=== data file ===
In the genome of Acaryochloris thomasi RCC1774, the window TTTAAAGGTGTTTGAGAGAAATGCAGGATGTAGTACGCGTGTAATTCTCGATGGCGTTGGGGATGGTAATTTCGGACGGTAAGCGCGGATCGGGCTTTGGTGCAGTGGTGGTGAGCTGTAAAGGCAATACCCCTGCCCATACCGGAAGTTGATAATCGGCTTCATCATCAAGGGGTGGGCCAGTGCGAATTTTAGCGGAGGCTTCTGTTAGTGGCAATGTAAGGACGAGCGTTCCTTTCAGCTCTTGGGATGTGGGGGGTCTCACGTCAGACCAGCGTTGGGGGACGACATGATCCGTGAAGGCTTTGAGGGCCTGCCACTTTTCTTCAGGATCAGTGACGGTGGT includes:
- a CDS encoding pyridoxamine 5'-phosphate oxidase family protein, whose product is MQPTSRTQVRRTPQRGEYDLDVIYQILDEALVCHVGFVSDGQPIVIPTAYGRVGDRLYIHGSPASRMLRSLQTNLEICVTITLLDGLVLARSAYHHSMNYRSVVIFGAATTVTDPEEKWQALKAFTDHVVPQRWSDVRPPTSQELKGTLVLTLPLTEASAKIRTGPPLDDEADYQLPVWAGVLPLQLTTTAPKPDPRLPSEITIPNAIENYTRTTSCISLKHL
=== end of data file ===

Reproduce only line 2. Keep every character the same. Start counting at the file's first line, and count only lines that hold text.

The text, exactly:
- a CDS encoding pyridoxamine 5'-phosphate oxidase family protein, whose product is MQPTSRTQVRRTPQRGEYDLDVIYQILDEALVCHVGFVSDGQPIVIPTAYGRVGDRLYIHGSPASRMLRSLQTNLEICVTITLLDGLVLARSAYHHSMNYRSVVIFGAATTVTDPEEKWQALKAFTDHVVPQRWSDVRPPTSQELKGTLVLTLPLTEASAKIRTGPPLDDEADYQLPVWAGVLPLQLTTTAPKPDPRLPSEITIPNAIENYTRTTSCISLKHL